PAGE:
Singapore Expats Forum

Dealing with nasty US immigration

Discuss about the latest news & interesting topics, real life experience or other out of topic discussions with locals & expatriates in Singapore.

User avatar
Plavt
Director
Director
Posts: 4291
Joined: Wed, 18 May 2005
Location: United Kingdom

Postby Plavt » Thu, 19 Jun 2008 5:49 pm

Interesting the attitude of Americans to foreign workers when the US companies outsource so much work to India, China, South Africa and The Philippines. Wouldn't some of those workers be better off working in the US where they can learn the language assimilate with the culture better?

User avatar
sundaymorningstaple
Moderator
Moderator
Posts: 34783
Joined: Thu, 11 Nov 2004
Location: Still Fishing!
Contact:

Postby sundaymorningstaple » Thu, 19 Jun 2008 5:58 pm

Plavt wrote:Interesting the attitude of Americans to foreign workers when the US companies outsource so much work to India, China, South Africa and The Philippines. Wouldn't some of those workers be better off working in the US where they can learn the language assimilate with the culture better?


What makes you think the would learn the language, culture or for that matter assimilate at all. They would stay in enclaves just like they do in the UK and US already. Ask virtually any Indian who as worked in the US in a large city how much interaction "outside of work" they have with none Indians. This is just an example. There are Chinese in San Francisco's Chinatown that can't speak a word of English.

User avatar
Plavt
Director
Director
Posts: 4291
Joined: Wed, 18 May 2005
Location: United Kingdom

Postby Plavt » Thu, 19 Jun 2008 6:44 pm

sundaymorningstaple wrote:What makes you think the would learn the language, culture or for that matter assimilate at all. They would stay in enclaves just like they do in the UK and US already. Ask virtually any Indian who as worked in the US in a large city how much interaction "outside of work" they have with none Indians. This is just an example. There are Chinese in San Francisco's Chinatown that can't speak a word of English.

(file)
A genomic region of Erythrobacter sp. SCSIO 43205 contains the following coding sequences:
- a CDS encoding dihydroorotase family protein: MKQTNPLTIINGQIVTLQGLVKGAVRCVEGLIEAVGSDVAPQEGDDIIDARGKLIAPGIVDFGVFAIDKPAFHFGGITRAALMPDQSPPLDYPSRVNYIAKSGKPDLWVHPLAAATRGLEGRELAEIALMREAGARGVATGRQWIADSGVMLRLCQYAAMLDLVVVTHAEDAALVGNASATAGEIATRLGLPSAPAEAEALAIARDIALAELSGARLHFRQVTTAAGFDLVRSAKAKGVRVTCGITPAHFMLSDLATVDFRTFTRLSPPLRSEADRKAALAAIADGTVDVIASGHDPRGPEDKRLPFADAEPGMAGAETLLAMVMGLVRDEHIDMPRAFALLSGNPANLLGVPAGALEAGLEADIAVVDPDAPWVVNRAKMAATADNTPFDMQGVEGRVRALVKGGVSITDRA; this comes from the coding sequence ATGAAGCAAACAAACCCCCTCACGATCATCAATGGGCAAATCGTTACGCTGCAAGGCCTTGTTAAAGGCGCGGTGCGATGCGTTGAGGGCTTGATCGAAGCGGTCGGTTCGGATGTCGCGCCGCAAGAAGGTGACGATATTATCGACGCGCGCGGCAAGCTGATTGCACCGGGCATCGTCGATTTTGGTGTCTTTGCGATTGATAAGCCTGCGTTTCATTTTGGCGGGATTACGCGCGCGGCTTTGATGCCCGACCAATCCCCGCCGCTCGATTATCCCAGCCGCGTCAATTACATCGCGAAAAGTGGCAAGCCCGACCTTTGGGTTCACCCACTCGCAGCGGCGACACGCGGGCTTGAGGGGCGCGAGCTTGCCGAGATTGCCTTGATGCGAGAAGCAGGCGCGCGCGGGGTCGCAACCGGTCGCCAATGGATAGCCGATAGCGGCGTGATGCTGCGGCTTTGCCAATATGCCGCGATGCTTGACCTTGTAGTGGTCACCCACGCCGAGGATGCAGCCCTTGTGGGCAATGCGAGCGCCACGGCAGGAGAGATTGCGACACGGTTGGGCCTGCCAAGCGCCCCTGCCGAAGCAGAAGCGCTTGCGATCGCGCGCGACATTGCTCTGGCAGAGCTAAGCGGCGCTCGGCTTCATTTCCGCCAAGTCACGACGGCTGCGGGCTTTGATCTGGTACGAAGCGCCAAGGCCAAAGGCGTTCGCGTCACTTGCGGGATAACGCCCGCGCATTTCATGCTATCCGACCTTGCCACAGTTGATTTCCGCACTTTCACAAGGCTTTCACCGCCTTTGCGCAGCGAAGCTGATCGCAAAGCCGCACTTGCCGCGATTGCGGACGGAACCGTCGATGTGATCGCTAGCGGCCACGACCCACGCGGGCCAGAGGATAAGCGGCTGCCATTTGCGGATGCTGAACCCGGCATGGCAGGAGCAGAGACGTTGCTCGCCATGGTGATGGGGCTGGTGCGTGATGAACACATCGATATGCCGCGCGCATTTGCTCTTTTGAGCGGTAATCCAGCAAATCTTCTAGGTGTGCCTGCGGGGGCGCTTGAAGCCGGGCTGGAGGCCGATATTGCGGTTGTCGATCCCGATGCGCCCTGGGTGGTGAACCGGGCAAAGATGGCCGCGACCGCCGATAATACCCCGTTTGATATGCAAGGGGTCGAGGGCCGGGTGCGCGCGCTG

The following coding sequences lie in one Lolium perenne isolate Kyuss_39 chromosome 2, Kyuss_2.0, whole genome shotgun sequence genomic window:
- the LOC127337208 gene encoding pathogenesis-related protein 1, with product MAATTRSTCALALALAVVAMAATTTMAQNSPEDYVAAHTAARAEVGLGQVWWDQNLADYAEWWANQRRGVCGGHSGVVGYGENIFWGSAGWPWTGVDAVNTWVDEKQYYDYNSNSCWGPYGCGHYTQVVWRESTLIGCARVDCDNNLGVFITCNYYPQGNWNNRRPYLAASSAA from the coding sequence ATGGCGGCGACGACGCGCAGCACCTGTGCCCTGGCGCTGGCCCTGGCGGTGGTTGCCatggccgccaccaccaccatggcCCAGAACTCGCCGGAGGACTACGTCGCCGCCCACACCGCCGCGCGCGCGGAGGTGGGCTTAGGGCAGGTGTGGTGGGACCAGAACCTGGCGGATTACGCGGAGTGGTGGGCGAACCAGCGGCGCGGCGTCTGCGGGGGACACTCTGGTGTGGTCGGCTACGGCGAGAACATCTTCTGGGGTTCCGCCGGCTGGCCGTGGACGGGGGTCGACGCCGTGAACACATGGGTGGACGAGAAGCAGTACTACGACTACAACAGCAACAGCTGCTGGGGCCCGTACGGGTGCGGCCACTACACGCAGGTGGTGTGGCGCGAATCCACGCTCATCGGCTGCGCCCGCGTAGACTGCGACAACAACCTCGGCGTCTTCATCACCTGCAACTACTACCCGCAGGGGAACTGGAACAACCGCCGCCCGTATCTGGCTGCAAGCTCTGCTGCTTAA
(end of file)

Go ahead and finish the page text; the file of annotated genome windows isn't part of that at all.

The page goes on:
That of course still happens in the UK but not to the extent it used to; for example we have had a Chinese and Italian community here for years and their offspring are of course UK nationals who have little association with their parents country of origin and freely mix and integrate with other nationals. The same is true of West Indians and even the relatively small Japanese community here is becoming easier to get along with. Your are however right about the Indian community and one or two others (certain members, certainly not all) who still forbid their daughters from marrying into any other community - a source of some friction sometimes with tragic consequences. :(
Last edited by Plavt on Fri, 20 Jun 2008 2:10 am, edited 1 time in total.

User avatar
ksl
Governor
Governor
Posts: 6005
Joined: Mon, 19 Jul 2004
Location: Singapore
Contact:

Postby ksl » Thu, 19 Jun 2008 11:19 pm

Off topic sorry!
Last edited by ksl on Thu, 19 Jun 2008 11:48 pm, edited 1 time in total.

earthfriendly
Manager
Manager
Posts: 1943
Joined: Sat, 20 Aug 2005

Postby earthfriendly » Thu, 19 Jun 2008 11:46 pm

Strong Eagle wrote: Employers must be heavily penalized for employing illegals, and must pay prevailing wages if some sort of labor program is implemented. .


I don’t know how feasible that would be. May I say that the US economy will collapse without the illegal immigrants? I was shocked to learn that the labourers who built the housing complex I lived were all illegals. How do I know? My friends brother was one of them and the builder, a rather reputable one, do not check the status of the construction workers it hired. And I have since learnt that is the norm within the construction industry. The illegals keep pouring in for there is a demand for them in this country. From restaurant busboys to farm workers, housekeepers, landscape workers and janitors. I had asked the other women if they know whether their partime housekeepers were legal PRs covered by medical insurance, none had a clue. Like the Mexican president said (Fox?), the Mexicans work on jobs that Americans shun.